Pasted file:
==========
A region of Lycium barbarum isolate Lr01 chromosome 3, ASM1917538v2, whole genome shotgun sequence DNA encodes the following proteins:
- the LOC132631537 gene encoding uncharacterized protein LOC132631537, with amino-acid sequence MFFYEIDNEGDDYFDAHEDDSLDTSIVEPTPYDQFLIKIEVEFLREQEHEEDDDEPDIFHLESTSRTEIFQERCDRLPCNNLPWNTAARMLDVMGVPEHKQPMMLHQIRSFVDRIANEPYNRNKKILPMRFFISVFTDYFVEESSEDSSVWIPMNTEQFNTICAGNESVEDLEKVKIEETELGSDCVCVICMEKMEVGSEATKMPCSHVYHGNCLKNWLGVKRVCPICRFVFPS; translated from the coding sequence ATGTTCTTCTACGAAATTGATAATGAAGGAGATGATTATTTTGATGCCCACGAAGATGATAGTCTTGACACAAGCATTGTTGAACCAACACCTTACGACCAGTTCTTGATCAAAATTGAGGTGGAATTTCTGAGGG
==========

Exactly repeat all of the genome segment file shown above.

A region of Lycium barbarum isolate Lr01 chromosome 3, ASM1917538v2, whole genome shotgun sequence DNA encodes the following proteins:
- the LOC132631537 gene encoding uncharacterized protein LOC132631537, with amino-acid sequence MFFYEIDNEGDDYFDAHEDDSLDTSIVEPTPYDQFLIKIEVEFLREQEHEEDDDEPDIFHLESTSRTEIFQERCDRLPCNNLPWNTAARMLDVMGVPEHKQPMMLHQIRSFVDRIANEPYNRNKKILPMRFFISVFTDYFVEESSEDSSVWIPMNTEQFNTICAGNESVEDLEKVKIEETELGSDCVCVICMEKMEVGSEATKMPCSHVYHGNCLKNWLGVKRVCPICRFVFPS; translated from the coding sequence ATGTTCTTCTACGAAATTGATAATGAAGGAGATGATTATTTTGATGCCCACGAAGATGATAGTCTTGACACAAGCATTGTTGAACCAACACCTTACGACCAGTTCTTGATCAAAATTGAGGTGGAATTTCTGAGGG